On the histories told by Australian refugee advocates, see my 2006 paper -Refugee advocacy and the sound of good intentions’ (http://researchbank.swinburne.edu.au/vital/access/manager/Repository/swin:5198?start=31).
For a select history of Australia’s response to refugees, see my Refuge Australia: Australia’s Humanitarian Record, Sydney 2004.
Malcolm Fraser has recently revisited the issue of Australia’s response to asylum seekers and refugees from Indochina in Malcolm Fraser: The Political Memoir, Carlton 2010.
For excellent analyses of Australia’s response to Indochinese refugees, see Nancy Viviani’s books The Long Journey: Vietnamese Migration and Settlement in Australia (Carlton 1984) and The Indochinese in Australia 1975-1995: From Burnt Boats to Barbecues (Melbourne 1996).
Savitri Taylor and I have written about the Australian response to asylum seekers in the Australian territory of Papua and New Guinea in -Australia, Indonesia, and West Papuan Refugees, 1962-2009′, International Relations of the Asia-Pacific10,1 (2010); earlier I discussed Australia’s relationship with the UNHCR over those asylum seekers in -Hush-hushing the whole matter: the UNHCR, Australia, and West Papuan Refugees,’ Refuge 23,1 (2006).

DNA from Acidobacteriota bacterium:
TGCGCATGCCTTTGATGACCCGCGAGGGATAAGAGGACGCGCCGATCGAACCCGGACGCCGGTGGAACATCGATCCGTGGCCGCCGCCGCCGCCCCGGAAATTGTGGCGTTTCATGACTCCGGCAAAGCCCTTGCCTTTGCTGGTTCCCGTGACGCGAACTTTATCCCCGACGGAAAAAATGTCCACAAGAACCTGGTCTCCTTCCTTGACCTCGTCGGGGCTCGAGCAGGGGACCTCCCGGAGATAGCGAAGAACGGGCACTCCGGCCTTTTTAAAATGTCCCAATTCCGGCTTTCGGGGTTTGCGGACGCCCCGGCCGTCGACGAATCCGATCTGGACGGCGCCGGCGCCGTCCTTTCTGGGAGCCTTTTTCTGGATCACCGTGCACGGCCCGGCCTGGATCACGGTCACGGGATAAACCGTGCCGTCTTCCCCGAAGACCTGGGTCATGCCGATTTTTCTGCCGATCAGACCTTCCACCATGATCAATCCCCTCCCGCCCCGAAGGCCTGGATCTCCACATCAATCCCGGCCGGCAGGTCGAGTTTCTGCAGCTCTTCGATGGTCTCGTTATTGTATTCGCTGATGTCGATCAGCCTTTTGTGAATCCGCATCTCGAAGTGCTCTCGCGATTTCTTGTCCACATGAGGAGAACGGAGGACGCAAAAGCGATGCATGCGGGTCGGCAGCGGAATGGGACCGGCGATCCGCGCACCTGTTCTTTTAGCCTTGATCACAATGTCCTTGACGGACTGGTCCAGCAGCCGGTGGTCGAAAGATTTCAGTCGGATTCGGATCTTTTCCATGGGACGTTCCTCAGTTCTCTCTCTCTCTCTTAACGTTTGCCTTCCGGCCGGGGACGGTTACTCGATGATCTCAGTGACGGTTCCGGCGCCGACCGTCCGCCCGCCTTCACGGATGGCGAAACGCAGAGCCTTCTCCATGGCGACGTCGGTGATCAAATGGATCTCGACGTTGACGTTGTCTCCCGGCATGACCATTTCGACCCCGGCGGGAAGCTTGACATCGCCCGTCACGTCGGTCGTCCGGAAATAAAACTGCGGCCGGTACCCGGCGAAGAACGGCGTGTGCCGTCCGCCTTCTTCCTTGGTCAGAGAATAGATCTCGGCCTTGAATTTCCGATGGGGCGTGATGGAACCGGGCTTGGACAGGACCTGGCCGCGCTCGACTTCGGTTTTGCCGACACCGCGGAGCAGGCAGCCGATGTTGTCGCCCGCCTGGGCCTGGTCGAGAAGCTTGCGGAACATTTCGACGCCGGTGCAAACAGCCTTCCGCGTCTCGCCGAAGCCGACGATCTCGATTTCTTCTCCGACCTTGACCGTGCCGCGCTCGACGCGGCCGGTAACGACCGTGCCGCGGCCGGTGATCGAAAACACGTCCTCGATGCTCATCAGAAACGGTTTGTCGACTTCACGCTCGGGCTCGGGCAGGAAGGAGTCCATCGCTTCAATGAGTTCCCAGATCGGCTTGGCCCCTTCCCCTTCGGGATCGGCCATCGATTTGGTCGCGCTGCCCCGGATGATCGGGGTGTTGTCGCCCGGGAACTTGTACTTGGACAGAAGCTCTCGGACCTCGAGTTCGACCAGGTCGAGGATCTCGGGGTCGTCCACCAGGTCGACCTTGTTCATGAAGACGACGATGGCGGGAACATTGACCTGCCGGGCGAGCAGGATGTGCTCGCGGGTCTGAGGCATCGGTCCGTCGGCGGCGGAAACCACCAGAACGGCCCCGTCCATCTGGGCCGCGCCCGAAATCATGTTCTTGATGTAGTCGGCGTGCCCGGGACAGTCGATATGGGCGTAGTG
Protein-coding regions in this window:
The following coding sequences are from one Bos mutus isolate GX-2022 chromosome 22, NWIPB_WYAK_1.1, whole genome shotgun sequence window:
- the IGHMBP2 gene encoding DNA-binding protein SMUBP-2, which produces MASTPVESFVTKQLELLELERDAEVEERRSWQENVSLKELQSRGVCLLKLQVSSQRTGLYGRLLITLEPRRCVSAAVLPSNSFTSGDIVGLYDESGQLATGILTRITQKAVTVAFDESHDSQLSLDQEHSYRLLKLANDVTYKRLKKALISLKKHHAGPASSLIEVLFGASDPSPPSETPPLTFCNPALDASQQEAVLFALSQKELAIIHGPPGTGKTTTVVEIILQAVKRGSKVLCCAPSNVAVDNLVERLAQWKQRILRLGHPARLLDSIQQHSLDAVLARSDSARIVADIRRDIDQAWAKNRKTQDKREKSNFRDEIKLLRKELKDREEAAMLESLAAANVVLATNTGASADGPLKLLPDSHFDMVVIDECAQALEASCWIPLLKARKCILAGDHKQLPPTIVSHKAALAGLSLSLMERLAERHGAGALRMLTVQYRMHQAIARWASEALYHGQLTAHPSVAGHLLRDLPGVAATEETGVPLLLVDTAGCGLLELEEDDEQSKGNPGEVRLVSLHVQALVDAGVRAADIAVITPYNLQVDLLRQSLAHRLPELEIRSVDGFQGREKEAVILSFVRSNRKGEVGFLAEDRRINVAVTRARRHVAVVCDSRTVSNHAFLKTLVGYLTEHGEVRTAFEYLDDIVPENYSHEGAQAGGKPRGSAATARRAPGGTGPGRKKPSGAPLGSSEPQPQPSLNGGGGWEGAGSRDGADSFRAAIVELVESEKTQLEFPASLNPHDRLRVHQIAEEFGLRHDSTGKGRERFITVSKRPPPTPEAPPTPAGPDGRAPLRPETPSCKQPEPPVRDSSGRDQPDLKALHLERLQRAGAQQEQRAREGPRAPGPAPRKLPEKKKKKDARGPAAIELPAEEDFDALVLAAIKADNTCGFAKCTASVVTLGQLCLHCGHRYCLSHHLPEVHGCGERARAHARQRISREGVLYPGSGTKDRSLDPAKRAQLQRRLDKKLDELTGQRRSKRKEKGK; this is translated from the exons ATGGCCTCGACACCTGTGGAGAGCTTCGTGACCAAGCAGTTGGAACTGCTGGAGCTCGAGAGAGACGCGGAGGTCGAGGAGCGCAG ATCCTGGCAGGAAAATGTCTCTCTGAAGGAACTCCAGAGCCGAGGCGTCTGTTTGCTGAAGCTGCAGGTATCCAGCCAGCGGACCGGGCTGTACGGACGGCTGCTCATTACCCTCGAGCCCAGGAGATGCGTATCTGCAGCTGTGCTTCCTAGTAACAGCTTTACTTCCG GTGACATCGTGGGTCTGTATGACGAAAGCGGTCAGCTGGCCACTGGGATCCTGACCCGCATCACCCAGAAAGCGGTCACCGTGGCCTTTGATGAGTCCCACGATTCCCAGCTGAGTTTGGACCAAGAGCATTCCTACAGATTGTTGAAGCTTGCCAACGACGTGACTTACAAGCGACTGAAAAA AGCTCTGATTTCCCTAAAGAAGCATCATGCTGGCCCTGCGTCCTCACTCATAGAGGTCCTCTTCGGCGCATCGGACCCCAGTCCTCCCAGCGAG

I have explored Australian responses to other groups of refugees and asylum seekers in -‘Our own interests must come first’: Australia’s response to the expulsion of Asians from Uganda’, History Australia 3,1 (2006) [Asians from Uganda in the early 1970s]; -‘Stayputs’ and asylum seekers in Darwin, 1961-1962: or, how three Portuguese sailors helped to undermine the White Australia policy’, Journal of Northern Territory History 16 (2005) [Portuguese asylum seekers in the early 1960s]; and -Guarding the floodgates: the removal of non-Europeans 1945-49′, in The Great Mistakes of Australian History, edited by Martin Crotty and David Roberts, Sydney 2006 [wartime evacuees and the Wartime Refugees Removal Act 1949].
The quotes from Tony Kushner’s book Remembering Refugees: Then and Now (Manchester 2006) are found on pp. 1 and 41. Refugees in an Age of Genocide by Tony Kushner and Katharine Know (London 1999) is perhaps the best in-depth historical account of a nation’s responses to refugees and asylum seekers; it deals with Great Britain. The pre-arrival histories of refugees resettled in Australia feature prominently in Nathalie Nguyen’s book, Memory Is Another Country (Santa Barbara, 2009).
Australian Policy and History. August 2010.
Download a PDF of this paper.